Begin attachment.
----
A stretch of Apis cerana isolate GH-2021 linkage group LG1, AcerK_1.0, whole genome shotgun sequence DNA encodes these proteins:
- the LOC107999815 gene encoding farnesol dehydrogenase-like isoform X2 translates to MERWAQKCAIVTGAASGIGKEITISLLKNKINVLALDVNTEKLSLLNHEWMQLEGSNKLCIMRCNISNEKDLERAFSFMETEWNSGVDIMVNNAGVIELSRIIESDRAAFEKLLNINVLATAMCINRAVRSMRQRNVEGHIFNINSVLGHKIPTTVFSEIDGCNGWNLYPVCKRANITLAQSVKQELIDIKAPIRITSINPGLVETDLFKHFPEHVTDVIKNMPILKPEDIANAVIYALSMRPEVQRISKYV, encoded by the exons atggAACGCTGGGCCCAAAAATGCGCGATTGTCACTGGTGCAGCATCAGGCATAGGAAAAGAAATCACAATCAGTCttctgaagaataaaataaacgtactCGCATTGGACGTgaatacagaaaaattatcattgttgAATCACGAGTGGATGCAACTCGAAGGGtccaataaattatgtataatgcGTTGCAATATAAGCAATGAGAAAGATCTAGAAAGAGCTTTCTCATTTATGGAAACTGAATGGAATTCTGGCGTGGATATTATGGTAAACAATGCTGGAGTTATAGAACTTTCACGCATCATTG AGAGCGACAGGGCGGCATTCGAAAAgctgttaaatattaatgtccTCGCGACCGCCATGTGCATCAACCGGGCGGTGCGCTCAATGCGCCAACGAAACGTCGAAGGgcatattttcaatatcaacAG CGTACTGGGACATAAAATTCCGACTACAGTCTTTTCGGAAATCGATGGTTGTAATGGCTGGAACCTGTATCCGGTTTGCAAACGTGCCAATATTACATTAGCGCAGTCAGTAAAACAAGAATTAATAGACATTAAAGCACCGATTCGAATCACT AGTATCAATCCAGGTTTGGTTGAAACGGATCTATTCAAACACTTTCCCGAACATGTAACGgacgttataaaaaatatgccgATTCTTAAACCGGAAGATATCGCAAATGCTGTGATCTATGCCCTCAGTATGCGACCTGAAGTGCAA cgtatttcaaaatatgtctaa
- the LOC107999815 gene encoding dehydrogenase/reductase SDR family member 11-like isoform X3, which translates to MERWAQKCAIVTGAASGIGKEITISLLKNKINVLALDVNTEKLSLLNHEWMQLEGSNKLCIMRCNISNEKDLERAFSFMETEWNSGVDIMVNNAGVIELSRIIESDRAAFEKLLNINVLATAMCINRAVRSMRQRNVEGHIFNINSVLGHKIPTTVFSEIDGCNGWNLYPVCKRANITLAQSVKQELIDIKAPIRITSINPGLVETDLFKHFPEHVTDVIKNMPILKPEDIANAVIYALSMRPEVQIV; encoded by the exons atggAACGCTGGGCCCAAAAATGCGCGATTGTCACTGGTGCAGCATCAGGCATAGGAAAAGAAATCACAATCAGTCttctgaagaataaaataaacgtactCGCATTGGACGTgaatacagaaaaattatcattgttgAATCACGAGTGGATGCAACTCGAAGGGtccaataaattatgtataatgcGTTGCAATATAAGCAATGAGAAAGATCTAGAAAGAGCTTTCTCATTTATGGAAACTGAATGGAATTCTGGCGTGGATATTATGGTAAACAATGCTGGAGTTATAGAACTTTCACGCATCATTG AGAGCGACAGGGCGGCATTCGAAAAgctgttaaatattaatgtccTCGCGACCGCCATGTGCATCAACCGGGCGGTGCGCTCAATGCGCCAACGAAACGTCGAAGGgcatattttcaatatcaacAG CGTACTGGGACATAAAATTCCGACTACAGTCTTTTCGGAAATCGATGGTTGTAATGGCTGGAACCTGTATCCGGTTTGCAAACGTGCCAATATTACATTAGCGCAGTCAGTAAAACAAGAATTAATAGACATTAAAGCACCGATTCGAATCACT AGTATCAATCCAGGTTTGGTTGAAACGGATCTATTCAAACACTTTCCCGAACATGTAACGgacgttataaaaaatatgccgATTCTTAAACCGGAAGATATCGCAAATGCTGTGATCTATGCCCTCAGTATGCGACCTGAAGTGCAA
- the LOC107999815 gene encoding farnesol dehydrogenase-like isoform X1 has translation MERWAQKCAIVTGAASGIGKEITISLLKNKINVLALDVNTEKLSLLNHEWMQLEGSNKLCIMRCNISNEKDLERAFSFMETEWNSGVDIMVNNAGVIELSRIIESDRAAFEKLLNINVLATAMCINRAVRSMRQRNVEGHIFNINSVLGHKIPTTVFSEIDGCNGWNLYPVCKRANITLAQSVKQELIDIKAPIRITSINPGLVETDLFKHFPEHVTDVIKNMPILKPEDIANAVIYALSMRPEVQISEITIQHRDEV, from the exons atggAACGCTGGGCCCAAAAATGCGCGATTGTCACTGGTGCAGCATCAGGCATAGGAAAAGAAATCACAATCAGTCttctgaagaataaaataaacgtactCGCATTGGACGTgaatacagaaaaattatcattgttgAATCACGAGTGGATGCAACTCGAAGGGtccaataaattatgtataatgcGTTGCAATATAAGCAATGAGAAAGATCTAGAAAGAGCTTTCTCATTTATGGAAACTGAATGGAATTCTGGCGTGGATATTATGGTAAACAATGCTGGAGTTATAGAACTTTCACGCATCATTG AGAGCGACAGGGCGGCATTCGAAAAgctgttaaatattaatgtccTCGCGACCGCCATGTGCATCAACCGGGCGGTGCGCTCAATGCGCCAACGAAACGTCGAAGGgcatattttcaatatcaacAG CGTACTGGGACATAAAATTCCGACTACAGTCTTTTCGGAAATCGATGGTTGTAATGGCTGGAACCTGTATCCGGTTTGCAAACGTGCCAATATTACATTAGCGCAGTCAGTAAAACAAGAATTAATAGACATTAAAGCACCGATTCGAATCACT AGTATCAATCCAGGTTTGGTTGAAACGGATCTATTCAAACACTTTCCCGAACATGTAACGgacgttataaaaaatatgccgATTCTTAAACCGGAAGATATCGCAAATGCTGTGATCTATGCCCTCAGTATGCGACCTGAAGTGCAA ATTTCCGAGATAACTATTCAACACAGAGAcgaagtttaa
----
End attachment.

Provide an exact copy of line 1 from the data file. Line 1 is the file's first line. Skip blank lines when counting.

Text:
A stretch of Apis cerana isolate GH-2021 linkage group LG1, AcerK_1.0, whole genome shotgun sequence DNA encodes these proteins: